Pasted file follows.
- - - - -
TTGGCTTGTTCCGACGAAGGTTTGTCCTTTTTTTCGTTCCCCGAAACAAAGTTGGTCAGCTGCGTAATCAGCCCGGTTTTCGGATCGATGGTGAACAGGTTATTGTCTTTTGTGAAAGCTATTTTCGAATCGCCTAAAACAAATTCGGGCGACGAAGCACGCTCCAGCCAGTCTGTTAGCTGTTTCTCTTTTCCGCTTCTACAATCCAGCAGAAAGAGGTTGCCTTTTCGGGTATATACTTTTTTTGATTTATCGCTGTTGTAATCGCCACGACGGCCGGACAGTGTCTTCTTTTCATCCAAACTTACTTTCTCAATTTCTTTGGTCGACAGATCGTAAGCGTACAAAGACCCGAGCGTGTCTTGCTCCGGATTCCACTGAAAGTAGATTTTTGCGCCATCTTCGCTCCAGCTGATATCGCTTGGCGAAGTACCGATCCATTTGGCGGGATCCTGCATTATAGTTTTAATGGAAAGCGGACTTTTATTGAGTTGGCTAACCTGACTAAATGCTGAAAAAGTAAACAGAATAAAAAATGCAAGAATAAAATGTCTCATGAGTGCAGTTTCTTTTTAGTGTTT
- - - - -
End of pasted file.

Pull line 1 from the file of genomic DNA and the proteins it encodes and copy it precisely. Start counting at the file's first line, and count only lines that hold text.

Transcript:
TTGGCTTGTTCCGACGAAGGTTTGTCCTTTTTTTCGTTCCCCGAAACAAAGTTGGTCAGCTGCGTAATCAGCCCGGTTTTCGGATCGATGGTGAACAGGTTATTGTCTTTTGTGAAAGCTATTTTCGAATCGCCTAAAACAAATTCGGGCGACGAAGCACGCTCCAGCCAGTCTGTTAGCTGTTTCTCTTTTCCGCTTCTACAATCCAGCAGAAAGAGGTTGCCTTTTCGGGTATATACTTTTTTTGATTTATCGCTGTTGTAATCGCCACGACGGCCGGACAGTGTCTTCTTTTCATCCAAACTTACTTTCTCAATTTCTTTGGTCGACAGATCGTAAGCGTACAAAGACCCGAGCGTGTCTTGCTCCGGATTCCACTGAAAGTAGATTTTTGCGCCATCTTCGCTCCAGCTGATATCGCTTGGCGAAGTACCGATCCATTTGGCGGGATCCTGCATTATAGTTTTAATGGAAAGCGGACTTTTATTGAGTTGGCTAACCTGACTAAATGCTGAAAAAGTAAACAGAATAAAAAATGCAAGAATAAAATGTCTCATGAGTGCAGTTTCTTTTTAGTGTTT